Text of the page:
University of Central Florida students and the community experienced a galaxy far, far away during Hour of Code in the Education Complex gymnasium Tuesday.
Hour of Code is a national campaign that promotes computer coding. Last year’s event featured President Obama writing his first line of code and made history by having more than 100 million participants.
This year’s Hour of Code, which coincided with Computer Science Education Week, attracted more than 100 attendees for its inaugural event at UCF.
The space-themed adventure included “Star Wars” games designed with a coding module on a smart phone, tablet or laptop instructed by BASE Camp Children’s Cancer Foundation 10-year-old twins Avery and Grayson Zrelak, interactive challenges like Storm Trooper bowling with Wonder Workshop’s Dash robots and recorded messages from President Obama and “Star Wars: The Force Awakens” engineers, discussing the coding process and how to create a game with computer code.
UCF College of Education and Human Performance’s mathematics education assistant professor Megan Nickels organized this year’s Hour of Code festivities with her CEDHP Pediatric Interest Group-Education (pig-e) student organization. The group features 21 elementary education undergraduate students from Nickels’ math content course.
“Pig-e is helping me with robotics, but I’m also preparing the students to be educators,” says Nickels. “I feel future educators should get exposure and seek out as many different educational settings as possible, some of which may make them feel uncomfortable, so they can see enough and know to find their passion within our profession.”
Nickels has been teaching critically ill children mathematics with LEGO and Wonder Workshop’s Dash and Dot robots ever since she volunteered at the Children’s Hospital of Illinois in Peoria, Ill., a St. Jude’s Hospital affiliate clinic where she provided educational services while she was pursuing her doctoral degree in mathematics education from Illinois State University.
She uses the Dash and Dot robots to teach the children math. The building process uses algebraic, geometric and other mathematic concepts for developing the robot’s think tank. The children became attached to the robots and had an opportunity to program the mathematical learning tools to be a shark, play rock paper scissors or whatever their heart desires.
“It became really clear that there was a big need to have an exposure to meaningful mathematics,” explains Nickels. “I’m researching how children with cancer and other chronic illnesses learn mathematics through robotics and how that affects their conceptual understanding of mathematics and physiological and socio-emotional well-being.”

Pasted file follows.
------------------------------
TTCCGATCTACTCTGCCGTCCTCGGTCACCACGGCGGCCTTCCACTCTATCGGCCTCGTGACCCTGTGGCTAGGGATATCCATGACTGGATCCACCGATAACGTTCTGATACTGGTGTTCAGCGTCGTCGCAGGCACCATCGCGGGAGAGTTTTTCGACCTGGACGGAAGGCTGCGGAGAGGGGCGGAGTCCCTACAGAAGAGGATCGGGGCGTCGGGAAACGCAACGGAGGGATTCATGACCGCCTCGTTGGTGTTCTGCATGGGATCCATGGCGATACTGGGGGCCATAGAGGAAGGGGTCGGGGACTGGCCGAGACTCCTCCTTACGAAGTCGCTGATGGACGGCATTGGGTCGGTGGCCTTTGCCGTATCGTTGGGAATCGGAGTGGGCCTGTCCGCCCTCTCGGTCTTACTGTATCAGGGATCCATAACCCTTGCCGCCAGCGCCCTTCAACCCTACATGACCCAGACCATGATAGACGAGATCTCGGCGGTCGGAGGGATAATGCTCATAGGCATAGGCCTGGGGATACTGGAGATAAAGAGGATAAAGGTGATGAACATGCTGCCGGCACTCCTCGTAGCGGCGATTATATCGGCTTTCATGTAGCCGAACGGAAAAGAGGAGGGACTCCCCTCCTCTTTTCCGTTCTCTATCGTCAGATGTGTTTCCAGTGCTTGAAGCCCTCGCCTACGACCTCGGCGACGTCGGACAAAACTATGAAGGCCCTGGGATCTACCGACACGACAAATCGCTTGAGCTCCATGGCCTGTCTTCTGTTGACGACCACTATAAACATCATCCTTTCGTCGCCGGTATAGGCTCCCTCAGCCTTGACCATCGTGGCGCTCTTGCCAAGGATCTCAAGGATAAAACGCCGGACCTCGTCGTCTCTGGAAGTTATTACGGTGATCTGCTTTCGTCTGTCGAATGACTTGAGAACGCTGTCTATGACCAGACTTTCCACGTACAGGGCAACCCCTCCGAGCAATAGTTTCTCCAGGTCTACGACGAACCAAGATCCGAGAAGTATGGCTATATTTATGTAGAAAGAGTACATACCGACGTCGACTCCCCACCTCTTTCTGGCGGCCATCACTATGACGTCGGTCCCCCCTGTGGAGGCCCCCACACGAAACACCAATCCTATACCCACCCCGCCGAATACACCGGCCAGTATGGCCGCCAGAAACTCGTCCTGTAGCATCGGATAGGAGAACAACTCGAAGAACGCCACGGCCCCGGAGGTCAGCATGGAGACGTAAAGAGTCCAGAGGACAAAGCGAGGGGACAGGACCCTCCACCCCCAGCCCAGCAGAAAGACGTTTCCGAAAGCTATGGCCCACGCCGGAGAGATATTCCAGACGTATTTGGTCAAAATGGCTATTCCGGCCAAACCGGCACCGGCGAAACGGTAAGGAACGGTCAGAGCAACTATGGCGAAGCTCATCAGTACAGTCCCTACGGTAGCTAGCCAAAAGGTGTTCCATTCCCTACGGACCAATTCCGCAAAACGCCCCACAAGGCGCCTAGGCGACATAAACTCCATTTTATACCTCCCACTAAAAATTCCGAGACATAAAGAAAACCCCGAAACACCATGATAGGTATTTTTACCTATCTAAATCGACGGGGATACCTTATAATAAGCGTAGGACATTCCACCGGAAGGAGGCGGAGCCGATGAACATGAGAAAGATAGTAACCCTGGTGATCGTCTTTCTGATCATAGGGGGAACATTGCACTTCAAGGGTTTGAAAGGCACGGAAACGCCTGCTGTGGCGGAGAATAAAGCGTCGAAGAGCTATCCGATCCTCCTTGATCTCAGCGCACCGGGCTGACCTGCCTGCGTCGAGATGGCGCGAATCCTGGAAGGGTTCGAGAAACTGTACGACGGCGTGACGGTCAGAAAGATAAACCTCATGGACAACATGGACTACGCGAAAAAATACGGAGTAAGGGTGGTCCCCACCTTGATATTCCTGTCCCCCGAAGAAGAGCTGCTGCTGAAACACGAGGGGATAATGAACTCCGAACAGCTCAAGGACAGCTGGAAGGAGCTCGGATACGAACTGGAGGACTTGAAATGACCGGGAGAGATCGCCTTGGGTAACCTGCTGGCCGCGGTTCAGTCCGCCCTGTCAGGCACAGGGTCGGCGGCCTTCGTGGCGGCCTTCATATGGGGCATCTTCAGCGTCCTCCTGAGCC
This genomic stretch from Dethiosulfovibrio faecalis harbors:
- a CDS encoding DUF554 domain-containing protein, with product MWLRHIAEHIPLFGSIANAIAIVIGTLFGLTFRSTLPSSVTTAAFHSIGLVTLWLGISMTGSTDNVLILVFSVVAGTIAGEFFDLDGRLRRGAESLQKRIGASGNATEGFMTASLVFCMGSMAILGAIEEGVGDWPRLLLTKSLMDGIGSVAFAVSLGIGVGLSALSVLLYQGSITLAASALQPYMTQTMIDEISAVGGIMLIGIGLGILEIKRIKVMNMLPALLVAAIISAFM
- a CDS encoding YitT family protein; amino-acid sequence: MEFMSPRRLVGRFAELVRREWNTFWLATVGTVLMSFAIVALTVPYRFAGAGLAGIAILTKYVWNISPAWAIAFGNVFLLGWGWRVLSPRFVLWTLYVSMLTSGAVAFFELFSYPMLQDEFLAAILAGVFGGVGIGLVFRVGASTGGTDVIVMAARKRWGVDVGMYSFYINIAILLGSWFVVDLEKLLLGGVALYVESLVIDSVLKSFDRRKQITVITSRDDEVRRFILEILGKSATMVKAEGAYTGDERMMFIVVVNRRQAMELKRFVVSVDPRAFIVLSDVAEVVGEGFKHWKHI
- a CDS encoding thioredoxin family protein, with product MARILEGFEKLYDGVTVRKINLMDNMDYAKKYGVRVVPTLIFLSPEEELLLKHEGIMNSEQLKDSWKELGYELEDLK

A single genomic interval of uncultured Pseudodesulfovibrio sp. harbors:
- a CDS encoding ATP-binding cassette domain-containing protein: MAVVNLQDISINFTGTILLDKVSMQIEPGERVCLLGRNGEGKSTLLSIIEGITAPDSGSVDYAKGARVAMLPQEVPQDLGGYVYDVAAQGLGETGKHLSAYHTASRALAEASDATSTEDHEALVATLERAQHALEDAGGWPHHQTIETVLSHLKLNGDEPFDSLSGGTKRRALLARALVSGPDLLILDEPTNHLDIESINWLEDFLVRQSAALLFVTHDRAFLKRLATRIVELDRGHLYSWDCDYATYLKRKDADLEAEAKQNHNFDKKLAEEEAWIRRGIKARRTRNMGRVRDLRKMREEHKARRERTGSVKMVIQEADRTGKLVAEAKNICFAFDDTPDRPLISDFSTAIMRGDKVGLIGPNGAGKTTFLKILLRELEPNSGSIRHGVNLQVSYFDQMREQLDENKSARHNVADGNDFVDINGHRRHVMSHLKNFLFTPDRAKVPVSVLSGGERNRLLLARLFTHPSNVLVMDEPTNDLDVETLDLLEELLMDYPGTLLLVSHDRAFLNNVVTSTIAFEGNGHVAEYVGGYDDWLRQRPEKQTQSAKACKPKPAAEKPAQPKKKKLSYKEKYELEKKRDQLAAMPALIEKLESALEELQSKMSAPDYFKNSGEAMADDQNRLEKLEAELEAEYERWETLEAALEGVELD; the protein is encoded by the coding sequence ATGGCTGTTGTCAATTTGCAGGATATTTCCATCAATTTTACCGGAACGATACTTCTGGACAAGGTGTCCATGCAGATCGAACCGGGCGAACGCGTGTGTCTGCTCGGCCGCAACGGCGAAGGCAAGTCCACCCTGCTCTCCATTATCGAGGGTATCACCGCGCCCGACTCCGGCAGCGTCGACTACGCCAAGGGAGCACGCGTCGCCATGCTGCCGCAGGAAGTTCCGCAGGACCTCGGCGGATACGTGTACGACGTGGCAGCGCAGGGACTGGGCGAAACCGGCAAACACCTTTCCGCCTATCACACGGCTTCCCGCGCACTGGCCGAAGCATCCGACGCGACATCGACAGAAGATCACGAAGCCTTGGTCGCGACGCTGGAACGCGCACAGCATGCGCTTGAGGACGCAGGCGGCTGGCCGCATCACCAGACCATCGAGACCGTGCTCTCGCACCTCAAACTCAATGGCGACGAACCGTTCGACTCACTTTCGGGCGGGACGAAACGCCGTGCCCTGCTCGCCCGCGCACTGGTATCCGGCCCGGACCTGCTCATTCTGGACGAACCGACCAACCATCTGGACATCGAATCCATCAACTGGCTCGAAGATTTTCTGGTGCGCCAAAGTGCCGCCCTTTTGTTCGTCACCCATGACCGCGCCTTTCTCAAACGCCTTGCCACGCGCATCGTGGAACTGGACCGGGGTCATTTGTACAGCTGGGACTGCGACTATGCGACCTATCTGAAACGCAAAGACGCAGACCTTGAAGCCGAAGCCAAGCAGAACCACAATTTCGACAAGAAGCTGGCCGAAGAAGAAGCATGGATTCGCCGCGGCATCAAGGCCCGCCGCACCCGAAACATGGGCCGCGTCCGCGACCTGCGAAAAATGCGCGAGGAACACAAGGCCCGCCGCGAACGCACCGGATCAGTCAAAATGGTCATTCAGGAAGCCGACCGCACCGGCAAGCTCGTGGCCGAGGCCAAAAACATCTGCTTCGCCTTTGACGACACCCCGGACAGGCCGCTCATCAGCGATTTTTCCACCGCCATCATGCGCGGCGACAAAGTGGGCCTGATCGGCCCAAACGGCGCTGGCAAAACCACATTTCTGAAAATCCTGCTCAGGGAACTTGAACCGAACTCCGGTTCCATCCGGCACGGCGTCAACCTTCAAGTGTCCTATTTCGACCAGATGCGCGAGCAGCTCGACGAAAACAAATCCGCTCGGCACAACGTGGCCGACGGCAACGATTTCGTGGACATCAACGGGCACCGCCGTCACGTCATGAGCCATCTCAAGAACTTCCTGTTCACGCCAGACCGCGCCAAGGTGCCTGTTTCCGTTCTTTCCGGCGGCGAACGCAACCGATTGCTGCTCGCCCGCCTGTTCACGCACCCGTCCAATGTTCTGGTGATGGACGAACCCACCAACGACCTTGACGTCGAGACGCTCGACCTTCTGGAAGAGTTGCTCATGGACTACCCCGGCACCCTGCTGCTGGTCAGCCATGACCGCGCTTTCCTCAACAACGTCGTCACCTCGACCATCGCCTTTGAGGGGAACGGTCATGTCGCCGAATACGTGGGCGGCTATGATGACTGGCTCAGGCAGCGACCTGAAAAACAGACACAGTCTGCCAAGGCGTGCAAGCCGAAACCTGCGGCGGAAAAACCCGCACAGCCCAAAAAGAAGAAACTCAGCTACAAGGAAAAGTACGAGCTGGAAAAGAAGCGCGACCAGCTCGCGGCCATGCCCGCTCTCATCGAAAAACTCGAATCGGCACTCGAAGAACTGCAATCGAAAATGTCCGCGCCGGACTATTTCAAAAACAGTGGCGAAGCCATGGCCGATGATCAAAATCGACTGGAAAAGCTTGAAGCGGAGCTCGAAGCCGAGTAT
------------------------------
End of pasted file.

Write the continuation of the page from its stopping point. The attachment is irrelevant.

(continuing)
In Orlando, Nickels is continuing her mission by teaching children mathematics with robotics at area hospitals through BASE Camp Children’s Cancer Foundation.
During Hour of Code, attendees had an opportunity to program their own robots and play games.
“I enjoyed looking at the crowd and seeing them engrossed with the ‘Star Wars’ coding module,” said Nickels. “They learned coding skills and put them into practice with the Wonder Workshop’s Dash robots. Computer science is now, and the rock stars of tomorrow are coders.”
Web engineer Amado Gonzalez was amazed with how quickly the area school children learned the computer coding when they programmed their Dash robots with tablets and smart phones. He also felt this year’s theme was engaging and fun.
“Tying Hour of Code with ‘Star Wars,’ which is a global phenomenon, is great because the kids can see real-world applications of what coding does and how it’s programmed.”
Elementary education student Karly Nelson loved the “Star Wars” theme and was fascinated with her Dash robot. She played Storm Trooper bowling and was able to knock some of the cups down with her robot, which was programmed by her smart phone. Nelson was impressed with Dash and its capabilities and feels computer coding is the wave of the future.
“Everything is tech-based now. Daily lives also revolve around their cell phone. Your computer is in your hand constantly. Understanding how that computer works and building a phone with computer code will be common place.”